Because of the foundational differences, compatibility with programs should be better in WSL2.

The way to enable them is the same between both versions.

You'll simply want to run the following command in PowerShell as an administrator:

Enable-WindowsOptionalFeature -Online -FeatureName Microsoft-Windows-Subsystem-Linux

Then reboot your machine. After a reboot, you should be able to search for a Linux distro via the Microsoft Store. There are different options available to you, such as:

There are more distros on the Microsoft Store now and more to come in the future.

Once done, you simply run bash in a terminal Window or search for the distro name as an app. Either way should start-up the distro's instance of bash in the directory you were currently in. This is a full installation of Linux, meaning that you're able to access its package manager, run programs from it, and modify Windows files.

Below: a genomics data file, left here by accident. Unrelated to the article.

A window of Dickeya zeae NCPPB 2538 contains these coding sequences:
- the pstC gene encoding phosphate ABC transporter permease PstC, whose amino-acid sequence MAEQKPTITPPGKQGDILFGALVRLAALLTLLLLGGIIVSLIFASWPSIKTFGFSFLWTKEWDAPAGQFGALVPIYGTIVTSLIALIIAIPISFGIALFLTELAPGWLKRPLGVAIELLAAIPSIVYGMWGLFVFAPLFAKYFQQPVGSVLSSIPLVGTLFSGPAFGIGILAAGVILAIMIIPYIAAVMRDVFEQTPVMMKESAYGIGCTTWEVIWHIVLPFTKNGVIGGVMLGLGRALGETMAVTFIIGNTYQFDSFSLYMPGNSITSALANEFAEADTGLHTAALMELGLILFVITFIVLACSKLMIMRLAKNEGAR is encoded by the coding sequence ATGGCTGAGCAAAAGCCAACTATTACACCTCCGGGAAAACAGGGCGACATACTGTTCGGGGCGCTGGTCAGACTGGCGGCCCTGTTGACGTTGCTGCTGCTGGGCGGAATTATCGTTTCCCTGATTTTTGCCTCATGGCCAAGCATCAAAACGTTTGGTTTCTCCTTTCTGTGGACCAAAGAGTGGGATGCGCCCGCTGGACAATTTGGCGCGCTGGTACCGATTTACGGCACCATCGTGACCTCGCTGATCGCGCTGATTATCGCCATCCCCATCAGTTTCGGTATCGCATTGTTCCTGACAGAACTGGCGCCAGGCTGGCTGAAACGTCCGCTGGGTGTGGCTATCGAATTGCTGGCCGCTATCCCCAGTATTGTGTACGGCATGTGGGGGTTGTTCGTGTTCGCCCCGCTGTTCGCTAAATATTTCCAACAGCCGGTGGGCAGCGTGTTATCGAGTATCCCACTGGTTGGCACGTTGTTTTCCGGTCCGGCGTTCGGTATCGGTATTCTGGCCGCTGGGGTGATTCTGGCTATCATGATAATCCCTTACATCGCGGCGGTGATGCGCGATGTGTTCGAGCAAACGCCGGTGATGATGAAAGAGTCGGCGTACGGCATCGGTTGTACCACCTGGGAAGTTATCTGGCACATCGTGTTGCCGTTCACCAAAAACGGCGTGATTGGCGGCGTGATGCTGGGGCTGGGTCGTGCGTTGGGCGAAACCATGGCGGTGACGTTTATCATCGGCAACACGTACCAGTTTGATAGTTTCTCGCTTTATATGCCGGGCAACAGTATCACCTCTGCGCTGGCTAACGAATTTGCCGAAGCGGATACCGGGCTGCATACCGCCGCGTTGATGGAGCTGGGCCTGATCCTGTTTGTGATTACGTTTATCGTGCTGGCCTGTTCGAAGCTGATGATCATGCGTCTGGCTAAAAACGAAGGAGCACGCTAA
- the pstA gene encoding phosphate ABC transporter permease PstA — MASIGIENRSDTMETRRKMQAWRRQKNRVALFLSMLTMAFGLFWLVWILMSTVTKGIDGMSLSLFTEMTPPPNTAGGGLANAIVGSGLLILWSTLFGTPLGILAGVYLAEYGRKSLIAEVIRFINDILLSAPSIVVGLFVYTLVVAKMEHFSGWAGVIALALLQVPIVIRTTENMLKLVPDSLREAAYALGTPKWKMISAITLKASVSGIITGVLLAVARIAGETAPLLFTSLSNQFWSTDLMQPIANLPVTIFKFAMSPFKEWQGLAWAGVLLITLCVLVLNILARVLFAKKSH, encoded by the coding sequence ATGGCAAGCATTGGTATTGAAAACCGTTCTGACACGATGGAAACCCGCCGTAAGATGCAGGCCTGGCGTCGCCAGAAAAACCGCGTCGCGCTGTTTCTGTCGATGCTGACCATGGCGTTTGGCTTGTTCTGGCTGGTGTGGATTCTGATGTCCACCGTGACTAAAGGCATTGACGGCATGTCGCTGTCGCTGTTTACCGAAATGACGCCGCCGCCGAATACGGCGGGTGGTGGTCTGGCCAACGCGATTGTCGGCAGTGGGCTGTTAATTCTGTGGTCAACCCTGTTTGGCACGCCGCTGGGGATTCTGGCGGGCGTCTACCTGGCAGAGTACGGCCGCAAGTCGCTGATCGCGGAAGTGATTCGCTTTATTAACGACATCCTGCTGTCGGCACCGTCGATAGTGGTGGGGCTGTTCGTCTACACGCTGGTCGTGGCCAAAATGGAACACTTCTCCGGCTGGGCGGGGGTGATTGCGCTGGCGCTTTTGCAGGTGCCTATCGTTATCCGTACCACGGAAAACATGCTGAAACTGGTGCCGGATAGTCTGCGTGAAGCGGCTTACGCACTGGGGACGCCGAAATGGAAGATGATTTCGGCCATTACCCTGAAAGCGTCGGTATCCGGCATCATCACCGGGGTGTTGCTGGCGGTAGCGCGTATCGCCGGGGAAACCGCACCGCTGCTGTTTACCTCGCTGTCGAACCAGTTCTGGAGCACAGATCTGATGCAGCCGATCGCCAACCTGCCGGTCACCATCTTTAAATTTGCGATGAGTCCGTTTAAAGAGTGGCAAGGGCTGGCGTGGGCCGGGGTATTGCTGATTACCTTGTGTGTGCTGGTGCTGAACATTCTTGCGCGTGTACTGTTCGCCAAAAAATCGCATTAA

There are even tweaks that are done with Windows to make it easier to use. If you run the code command to open a file, it will download a "VSCode remote server" to allow you to use your Windows install for both Linux and Windows commands. You can even share SSH keys between Windows and WSL!

The cross-WSL compatibility isn't uni-directional either. You can open files from your Linux filesystem in Windows, call Windows executables from WSL, and much more!

Shell Configuration

If you prefer an alternative shell, such as ZSH or Fish, you can install those in your distro as well. For example, I have an oh-my-zsh instance that runs anytime I start-up bash.

To get the alternative shell running any time you call bash, you'll need to configure your .bashrc file. You're able to run nano ~/.bashrc to open the file. Once done, add bash -c zsh to the top of the file. After this, every time bash runs, it will open zsh.